I'm really late on this one. Words just weren't working for me. We'll blame it on the long ponderous days of travel in this chapter.
Sam could be a bit agoraphobic, or he could just be sensibly paranoid about floating down the river with open plains all around. I'm going with a little bit of Column A and a little bit of Column B. I think anyone sane would be "sensibly paranoid." Aragorn at the very least counts as such in his fears of the Dark Lord's machinations while the Fellowship rested with the elves.
Much of this chapter is a lull before the storm.
Boromir's resolve is clearly cracking, and his fall is hinted at with all the subtly of a boulder. We've known the he is prideful and that he holds a belief that the Ring could be turned against the Dark Lord. He's actually starting to behave in a way that reminds me of Renfield (minus consuming lives). He's twitchy, shifty, muttering to himself, and compulsively biting his nails. He's having difficulty not actively stalking Frodo, and it's only Frodo's steadfast support of Aragorn that largely keeps Boromir staying in line with Aragorn's leadership.
This chapter also addresses the elephant in the room, Gollum following the party is now acknowledged and discussed. Not only has Aragorn known of Gollum, but he has even made attempts to capture their tail. That method failing, and the secret in the open, they switch to attempts at faster travel and journeying by night. I'm honestly not sure what they hope to gain by night travel. Many of the Dark Lord's agents can see in the dark, and Gollum likely sees better in the dark than in light. And the presence of orcs and a dark flier who's presence touches Frodo's Nazgul-inflicted wound definitely puts true to the lack of safety in night travel.
Portaging is hard work. We'll just leave it at that. No one's happy with that part of the trip.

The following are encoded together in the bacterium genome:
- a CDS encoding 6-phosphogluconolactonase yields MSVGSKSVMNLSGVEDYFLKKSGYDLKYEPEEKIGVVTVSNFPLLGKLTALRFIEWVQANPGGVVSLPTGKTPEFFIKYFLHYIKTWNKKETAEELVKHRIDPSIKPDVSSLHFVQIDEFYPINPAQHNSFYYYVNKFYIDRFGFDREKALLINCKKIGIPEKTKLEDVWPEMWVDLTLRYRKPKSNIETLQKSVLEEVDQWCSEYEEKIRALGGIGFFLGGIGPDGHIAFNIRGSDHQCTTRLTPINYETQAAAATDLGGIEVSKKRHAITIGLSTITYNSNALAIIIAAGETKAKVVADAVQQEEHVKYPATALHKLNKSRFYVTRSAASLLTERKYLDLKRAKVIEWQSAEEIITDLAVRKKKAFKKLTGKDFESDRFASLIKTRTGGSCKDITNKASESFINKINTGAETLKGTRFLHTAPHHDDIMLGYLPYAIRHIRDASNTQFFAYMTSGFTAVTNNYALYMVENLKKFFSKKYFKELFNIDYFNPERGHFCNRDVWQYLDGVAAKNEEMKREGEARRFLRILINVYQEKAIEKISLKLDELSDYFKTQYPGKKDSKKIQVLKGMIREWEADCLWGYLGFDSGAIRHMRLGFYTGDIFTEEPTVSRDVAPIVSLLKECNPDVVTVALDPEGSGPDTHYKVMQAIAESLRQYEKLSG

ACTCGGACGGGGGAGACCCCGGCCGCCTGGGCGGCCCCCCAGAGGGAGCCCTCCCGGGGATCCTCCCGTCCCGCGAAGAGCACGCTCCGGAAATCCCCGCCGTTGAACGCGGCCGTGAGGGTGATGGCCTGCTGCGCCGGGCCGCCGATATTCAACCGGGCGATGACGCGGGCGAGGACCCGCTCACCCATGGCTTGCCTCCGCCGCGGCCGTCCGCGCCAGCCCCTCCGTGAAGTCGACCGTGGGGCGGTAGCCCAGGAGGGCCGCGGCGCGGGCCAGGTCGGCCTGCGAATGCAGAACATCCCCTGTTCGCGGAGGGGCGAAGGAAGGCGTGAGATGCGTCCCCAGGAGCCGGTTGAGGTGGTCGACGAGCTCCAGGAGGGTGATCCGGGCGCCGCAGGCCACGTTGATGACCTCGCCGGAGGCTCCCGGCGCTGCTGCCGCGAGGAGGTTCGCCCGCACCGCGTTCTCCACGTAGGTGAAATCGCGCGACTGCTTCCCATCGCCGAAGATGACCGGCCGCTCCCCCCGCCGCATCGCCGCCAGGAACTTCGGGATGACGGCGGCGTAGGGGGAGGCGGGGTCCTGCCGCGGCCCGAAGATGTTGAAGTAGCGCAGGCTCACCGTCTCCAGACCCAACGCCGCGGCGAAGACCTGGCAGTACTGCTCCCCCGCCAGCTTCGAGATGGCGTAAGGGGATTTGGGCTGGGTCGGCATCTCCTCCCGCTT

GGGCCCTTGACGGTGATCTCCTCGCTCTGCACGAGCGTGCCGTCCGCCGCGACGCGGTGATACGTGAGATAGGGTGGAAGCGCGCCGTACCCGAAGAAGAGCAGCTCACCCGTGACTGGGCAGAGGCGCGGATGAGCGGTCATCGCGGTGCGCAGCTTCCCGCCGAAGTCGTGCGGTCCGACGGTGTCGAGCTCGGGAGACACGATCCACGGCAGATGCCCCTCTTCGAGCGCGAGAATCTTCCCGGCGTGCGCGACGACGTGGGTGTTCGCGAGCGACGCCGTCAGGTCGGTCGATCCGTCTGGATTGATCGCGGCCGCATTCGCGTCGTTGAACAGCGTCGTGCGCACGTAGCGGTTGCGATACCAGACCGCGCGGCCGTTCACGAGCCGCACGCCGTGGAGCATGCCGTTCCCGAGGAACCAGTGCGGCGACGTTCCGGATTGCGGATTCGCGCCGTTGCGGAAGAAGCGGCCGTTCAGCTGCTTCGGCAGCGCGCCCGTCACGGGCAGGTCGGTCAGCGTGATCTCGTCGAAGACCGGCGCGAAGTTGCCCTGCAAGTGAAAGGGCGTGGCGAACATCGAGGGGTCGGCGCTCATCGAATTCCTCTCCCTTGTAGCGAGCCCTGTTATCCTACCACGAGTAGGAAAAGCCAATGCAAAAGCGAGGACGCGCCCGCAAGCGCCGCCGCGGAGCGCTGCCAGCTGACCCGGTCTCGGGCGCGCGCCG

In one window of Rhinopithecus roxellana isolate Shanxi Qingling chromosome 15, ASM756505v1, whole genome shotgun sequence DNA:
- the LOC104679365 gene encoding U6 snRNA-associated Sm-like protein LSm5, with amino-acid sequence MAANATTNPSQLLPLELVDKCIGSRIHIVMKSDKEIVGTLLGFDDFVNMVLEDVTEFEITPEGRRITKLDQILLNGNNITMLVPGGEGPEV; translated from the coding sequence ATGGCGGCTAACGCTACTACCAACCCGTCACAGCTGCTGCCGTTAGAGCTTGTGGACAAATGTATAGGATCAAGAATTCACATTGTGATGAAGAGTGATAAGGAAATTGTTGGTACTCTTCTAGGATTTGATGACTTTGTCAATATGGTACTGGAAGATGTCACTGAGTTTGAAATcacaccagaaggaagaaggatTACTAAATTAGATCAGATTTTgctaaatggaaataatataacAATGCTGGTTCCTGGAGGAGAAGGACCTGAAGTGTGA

On approaching of the Argonath, the Pillars of the King, we perhaps truly see Aragorn in his royal visage for the first time. His whole affect changes: his voice seems strange, his posture strong and erect, and a light in his eyes. In claiming his heritage he assures the safety of the Fellowship in the shadow of the Gates, but then the moment is past and he withdraws back to a state of questioning and uncertainty. I think Aragorn and Boromir are designed as studies in opposition. At the core, they want the same thing, the safety of their people and the vanquishing of Sauron. But they have different relationships with power and even entitlement. By and large, Aragorn stands true against the Ring, while Boromir becomes more consumed by the Ring and his own self-doubt.
At the end, I find a small bit of amusement. I know it's not meant as particularly humorous, but i can't get over the final sentence of the chapter. "The last stage of the Quest was before them."
Looking briefly at the film, Jackson found some beautiful locations to shoot the travel down the river, but traveling at night and the discovery of Gollum is removed. Instead we get cuts of orcs seeking the party, with no daytime river ambush. The Argonath stand magestic and large, but without the dark gate that so inspires fear in Sam, nor without the change in affect of Aragorn. We're also saved from the portaging, and Aragorn has set the plan for travel that Boromir espouses in the book, that Gimli's objects to using Aragorn's written word.
Things will come to a head soon.